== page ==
Daniel Briere (DB): I suppose I started back in Calgary, where I grew up.  I learned at an early age that I loved telling stories and wanted to become an artist, and I was lucky to be introduced to some fantastic theatre happening in Calgary.  After high school I studied acting at Mount Royal College, and then felt I needed more training so I headed to Montreal to study at the National Theatre School of Canada.  Montreal was really great for my development, because I met so many like-minded artists from all over the country, and I had all kinds of doors and opportunities opened to me.  Since then I’ve been based in Toronto, but have worked all over Canada. I’m still young and it’s easy for me to pick up and head somewhere new every eight weeks or so, and I love discovering new parts and people in this great big country.

SF: You’ve played Paris in a different production of Romeo and Juliet – how does it feel to now be playing Romeo?

DB: Actually, in that particular production I was also understudying Romeo, and had an opportunity to go on once, but it was kind of a hip hop adaptation, and I’m not much of a dancer, so I can understand why they had cast me as a more straight laced Paris.  Having played on the other side of the love triangle though, I understand how tragic Paris’ story is, that he really is a man worthy of Juliet’s love, and his presence makes the love between Romeo and Juliet more dangerous and maybe even more thrilling.  It will also be interesting for me to win a swordfight or two this time around, playing Romeo.

Romeo and Juliet, 2013

SF: What excites you about this production of Romeo and Juliet?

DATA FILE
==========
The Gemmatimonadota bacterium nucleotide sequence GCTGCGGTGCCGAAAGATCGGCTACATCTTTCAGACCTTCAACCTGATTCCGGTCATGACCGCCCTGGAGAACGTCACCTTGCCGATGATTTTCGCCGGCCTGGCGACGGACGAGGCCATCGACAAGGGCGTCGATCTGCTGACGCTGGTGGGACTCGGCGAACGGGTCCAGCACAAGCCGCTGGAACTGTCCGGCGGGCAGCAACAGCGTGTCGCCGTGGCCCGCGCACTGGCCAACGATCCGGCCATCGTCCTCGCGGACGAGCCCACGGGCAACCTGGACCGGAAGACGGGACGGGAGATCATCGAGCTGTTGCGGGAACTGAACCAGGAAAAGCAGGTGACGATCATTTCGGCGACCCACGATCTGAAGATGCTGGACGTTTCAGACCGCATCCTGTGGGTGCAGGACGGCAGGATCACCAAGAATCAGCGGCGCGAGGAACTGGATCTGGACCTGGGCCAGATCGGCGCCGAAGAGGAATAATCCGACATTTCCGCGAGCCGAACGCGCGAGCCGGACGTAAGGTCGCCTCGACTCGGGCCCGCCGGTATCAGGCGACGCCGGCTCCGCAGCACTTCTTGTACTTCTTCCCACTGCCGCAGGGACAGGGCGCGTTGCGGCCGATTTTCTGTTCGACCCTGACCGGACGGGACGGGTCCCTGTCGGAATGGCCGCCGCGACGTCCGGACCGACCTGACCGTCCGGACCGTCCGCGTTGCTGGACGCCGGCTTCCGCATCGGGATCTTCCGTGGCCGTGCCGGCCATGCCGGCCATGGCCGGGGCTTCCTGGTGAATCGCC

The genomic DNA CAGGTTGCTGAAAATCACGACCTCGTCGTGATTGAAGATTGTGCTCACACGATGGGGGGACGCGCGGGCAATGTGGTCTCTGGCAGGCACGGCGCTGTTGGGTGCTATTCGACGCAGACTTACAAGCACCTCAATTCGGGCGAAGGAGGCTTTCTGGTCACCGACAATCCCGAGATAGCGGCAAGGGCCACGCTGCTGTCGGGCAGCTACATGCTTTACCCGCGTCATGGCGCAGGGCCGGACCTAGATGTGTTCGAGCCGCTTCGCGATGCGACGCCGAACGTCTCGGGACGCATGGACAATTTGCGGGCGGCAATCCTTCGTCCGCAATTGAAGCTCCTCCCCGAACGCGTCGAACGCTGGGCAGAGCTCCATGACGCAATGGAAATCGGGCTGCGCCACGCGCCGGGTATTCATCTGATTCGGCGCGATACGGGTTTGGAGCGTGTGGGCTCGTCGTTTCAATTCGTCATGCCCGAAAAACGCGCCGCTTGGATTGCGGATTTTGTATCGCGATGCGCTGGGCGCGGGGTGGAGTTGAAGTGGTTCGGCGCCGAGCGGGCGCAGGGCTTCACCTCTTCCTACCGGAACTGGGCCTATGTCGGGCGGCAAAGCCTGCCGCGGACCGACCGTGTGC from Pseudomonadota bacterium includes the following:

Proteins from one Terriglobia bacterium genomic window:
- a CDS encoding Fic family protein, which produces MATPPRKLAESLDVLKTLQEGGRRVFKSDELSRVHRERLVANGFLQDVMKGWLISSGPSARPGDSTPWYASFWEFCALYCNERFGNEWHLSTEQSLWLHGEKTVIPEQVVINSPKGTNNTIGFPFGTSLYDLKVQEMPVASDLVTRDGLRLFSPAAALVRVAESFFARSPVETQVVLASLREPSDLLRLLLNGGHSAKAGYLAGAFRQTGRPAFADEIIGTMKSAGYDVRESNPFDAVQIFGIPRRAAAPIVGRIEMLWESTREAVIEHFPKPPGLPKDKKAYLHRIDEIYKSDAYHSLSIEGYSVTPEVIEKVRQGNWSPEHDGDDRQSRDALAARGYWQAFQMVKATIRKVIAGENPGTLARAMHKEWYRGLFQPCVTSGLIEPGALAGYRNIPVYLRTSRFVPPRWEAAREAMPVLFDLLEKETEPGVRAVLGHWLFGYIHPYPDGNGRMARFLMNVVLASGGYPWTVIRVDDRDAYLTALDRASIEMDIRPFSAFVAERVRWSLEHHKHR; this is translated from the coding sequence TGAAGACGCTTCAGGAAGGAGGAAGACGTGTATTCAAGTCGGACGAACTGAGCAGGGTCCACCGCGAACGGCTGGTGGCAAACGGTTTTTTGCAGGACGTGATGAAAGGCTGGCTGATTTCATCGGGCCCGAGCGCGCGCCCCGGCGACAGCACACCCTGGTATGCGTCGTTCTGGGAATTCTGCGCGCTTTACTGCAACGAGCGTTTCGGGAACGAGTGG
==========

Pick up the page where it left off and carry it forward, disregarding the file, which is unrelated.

DB: I’m thrilled to have an opportunity to work with Tim Carroll.  He’s obviously an incredible source of knowledge when it comes to Shakespeare’s work, and I love his idea of theatre as a game. I’ve been reading about the experimental productions he’s been doing with The Factory Theatre in London, where they’ll do things like switch which roles each actor plays on a nightly basis, or ask audience members to bring random objects that will become the set and props of the show. I’m really interested in the idea that you can prepare so much – like learn every line for every character in the play —and then toss all your acting tools up in the air while you fence with tennis rackets or figure out how to incorporate a fishing pole.  I don’t imagine we’ll be improvising in this way at the Stratford Festival, but I know that Tim will bring that same sense of play and investigation into the rehearsal hall, and we’ll have a much stronger and well-grounded show because of it.

SF: What is your favourite line from Romeo and Juliet?

DB: It changes regularly, because this play is full of so much beautiful poetry, but I think my favorite line currently is one of Juliet’s, from the balcony scene.

My bounty is as boundless as the sea,

My love as deep:  the more I give to thee

The more I have, for both are infinite. 

SF: You’re going to be busy this season – in addition to playing Romeo, you’ll also be appearing in The Three Musketeers and The Merchant of Venice. Will this be your first time working in a repertory theatre company?

DB: I have worked in repertory before in Calgary, with Shakespeare in the Park.  They typically do two Shakespeare shows, the first of which opens for a two-week run, then they’ll perform in rep for the rest of the summer.  So for a while they rehearse the second show in the day and perform the first show in the evening, making for some long days. Having worked with that company I think will prove a great exercise in preparation for the Stratford company, though I can certainly understand I will be very busy this season. I’ve heard of many other actors at the festival having to juggle two or three leads in different shows, which I imagine can become very taxing. My life is always busy, though, juggling between different projects, and I’m sure this year will only help me continue to build stamina.